March 16, 2017

Reading the Trump “First 50 Days” Photo Album

Trump looking out window. WHite House photo by Shealah Craighead

Last Friday, The New Yorker published an article about Donald Trump and White House photography titled: Donald Trump, Hiding In Plain Sight. The article, by Ian Crouch, explores how stiff the news photos of Trump are, how limited the subject matter, and how, in comparison to eight years of the Obama show, few if any pictures of the president are candid or “unguarded” ones. How, Crouch wonders, could Trump, the master salesman and publicity hound, fail to understand the propaganda value of photographs, and the enormous opportunity to personalize himself?

Given the concern, what a stroke of luck for the Trump White House to launch a fifty picture photo album on Facebook the same day. You would think that the gift of this photo album, commemorating Trump’s first fifty days in office and showcasing the work of the official White House photographer, would erase, or at least allay the concerns raised by The New Yorker article. If anything though, the album brings the issues of Trump’s guardedness, the quality and amount of White House visual disclosure, and even internal photographic access within the administration into greater relief.

The photo of Trump looking out a White House window is the best of the lot. It is also the only picture of the fifty that shows Trump in a more reflective, dignified, quiet moment. Even if it is posed. Beyond that, the images are heavy-handed, or they feel rushed and random. Or else they are kitschy, which I don’t say casually as President Trump, just like he did as a candidate, revels in the absence of polish, artistry, protocol or proper (spoken) language. It may be how Trump identifies with and bonds with his base, but the impoverished style does little or nothing for him visually.

While a lot of the imagery is standard promotion, several of the photos are overcompensation for miscues and you will also recognize the pursuit of alternate facts. Chief among them is the first photo in the album. The picture, and the tweet promoting the photo series, rekindles Trump’s obsession with the attendance at his inauguration.

The verification of Trump’s legitimacy — through the documentation of public popularity or simply his command over ritual functions — seems to underlie several of the photos:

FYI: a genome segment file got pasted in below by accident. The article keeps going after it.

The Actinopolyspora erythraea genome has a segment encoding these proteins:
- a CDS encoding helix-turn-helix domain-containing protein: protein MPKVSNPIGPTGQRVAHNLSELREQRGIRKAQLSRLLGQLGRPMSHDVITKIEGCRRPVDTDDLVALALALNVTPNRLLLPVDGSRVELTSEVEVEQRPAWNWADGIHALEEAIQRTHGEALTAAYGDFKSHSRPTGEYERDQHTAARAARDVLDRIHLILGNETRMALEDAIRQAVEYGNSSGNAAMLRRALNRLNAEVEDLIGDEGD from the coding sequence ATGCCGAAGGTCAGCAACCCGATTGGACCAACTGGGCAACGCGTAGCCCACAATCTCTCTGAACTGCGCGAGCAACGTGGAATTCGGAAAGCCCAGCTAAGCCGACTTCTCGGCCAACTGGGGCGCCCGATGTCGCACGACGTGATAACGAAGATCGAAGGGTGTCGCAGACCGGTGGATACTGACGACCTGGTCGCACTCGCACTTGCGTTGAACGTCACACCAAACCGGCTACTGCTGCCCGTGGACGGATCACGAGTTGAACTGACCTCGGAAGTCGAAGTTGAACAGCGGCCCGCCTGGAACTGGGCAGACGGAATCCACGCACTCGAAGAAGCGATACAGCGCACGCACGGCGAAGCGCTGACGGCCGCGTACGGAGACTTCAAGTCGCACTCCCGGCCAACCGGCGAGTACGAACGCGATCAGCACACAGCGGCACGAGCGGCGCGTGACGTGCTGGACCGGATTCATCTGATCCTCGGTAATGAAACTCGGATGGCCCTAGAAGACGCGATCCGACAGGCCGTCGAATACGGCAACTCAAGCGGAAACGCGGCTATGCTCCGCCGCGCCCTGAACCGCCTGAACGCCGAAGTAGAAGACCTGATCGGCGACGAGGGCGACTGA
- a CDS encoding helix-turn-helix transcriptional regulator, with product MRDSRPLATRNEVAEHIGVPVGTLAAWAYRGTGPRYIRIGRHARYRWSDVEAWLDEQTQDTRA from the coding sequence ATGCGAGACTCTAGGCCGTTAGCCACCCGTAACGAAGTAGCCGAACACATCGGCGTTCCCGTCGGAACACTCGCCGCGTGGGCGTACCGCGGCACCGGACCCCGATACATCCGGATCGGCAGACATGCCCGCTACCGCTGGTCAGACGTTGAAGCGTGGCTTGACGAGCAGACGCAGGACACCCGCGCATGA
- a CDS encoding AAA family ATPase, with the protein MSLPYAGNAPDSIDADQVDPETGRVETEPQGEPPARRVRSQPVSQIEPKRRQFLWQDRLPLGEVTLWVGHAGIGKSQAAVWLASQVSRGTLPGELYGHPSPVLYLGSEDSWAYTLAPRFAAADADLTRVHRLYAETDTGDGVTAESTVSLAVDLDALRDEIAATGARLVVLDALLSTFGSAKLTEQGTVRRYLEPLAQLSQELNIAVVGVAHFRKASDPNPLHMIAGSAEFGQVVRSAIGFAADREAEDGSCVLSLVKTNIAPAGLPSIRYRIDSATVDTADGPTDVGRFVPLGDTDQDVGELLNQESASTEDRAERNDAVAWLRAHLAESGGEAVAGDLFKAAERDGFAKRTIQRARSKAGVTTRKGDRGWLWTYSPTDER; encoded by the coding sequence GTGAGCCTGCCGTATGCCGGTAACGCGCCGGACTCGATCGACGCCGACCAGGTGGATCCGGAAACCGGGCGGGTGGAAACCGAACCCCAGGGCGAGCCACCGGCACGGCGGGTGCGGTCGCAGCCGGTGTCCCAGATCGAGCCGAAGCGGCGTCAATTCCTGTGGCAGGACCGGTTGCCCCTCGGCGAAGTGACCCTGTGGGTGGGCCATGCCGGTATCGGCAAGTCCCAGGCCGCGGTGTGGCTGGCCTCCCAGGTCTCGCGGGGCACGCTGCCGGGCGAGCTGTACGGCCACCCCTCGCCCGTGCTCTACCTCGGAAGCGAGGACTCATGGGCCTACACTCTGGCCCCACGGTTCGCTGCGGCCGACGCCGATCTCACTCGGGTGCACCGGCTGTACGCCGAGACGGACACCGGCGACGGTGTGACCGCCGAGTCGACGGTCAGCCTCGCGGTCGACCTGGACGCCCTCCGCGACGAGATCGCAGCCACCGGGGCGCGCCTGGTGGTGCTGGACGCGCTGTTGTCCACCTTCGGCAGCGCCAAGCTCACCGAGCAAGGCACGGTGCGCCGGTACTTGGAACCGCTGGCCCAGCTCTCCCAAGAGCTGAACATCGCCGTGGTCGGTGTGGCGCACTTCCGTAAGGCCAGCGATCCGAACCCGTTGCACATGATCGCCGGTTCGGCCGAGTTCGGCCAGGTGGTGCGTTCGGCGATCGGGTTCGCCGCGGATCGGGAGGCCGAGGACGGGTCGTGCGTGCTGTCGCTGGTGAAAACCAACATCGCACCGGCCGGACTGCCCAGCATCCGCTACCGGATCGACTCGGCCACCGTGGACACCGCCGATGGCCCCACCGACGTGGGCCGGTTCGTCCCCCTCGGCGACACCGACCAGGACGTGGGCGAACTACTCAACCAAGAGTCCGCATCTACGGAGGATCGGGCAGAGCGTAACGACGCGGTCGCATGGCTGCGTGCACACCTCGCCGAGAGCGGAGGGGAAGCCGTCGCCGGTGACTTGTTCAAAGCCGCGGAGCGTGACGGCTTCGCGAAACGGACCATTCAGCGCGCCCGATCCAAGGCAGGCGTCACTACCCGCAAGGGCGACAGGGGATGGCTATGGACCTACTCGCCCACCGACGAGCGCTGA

Other pictures seem like more straightforward examples of brand promotion. Here we see the celebrity-in-chief signing merch in Palm Beach.

President Donald Trump signs a hat for a greeter on Friday, Feb. 3, 2017, after arriving at the Palm Beach International Airport in Palm Beach, Florida. (Official White House Photo by Shealah Craighead)

In this example — a near product placement connecting Ivanka to working women, and more build for her upcoming book on the subject — we see what is arguably the most orchestrated pick of the lot:

You would expect a White House photo album to include some shots that are purely atmospheric, of objects or trappings that convey tone and mood. What this photo represents, though, also reflected in banal photos of placecards and helicopters, are photos that feel more like filler or stock photography:

If you’ll excuse my snark, the following photo is also telling. As opposed to most of the other shots in the album, the setting is great, the access is exclusive, but the President, almost resisting more physical alignment with the pilot, seems to be grudgingly going through the motions. (It’s Trump’s disaffection, I fear, which encourages mine.)

Beyond the vanity, the brand promotion and the damage control, the sudden appearance of the not-so-compelling album highlights other issues about photography and the Trump White House. For example, why have so few official photos been published by this administration? ( still doesn’t have a photo section).

The mundanity of the photos the administration has circulated (mostly through staffer’s social media accounts) also raises questions. Chief among them: what is the role of the official White House photographer, Shealah Craighead? As someone who consumes political photography every day, and who avidly consumed the Obama administration’s exquisite visual PR for almost a decade, it’s painful for me to observe how these chosen fifty photos reflects on the White House photographer.

Is Trump’s difficulty being seen in a more personal way limiting the number, quality and the vitality of White House imagery? Is Trump’s guardedness the reason the White House photographer — someone who served ably under President Bush and is an expert at her craft — is operating from a distance and clearly in a rush? For better or worse, these are question we will have plenty of opportunity to explore more deeply over the coming days.

(photos: Shealah Craighead/White House)

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Michael Shaw
See other posts by Michael here.

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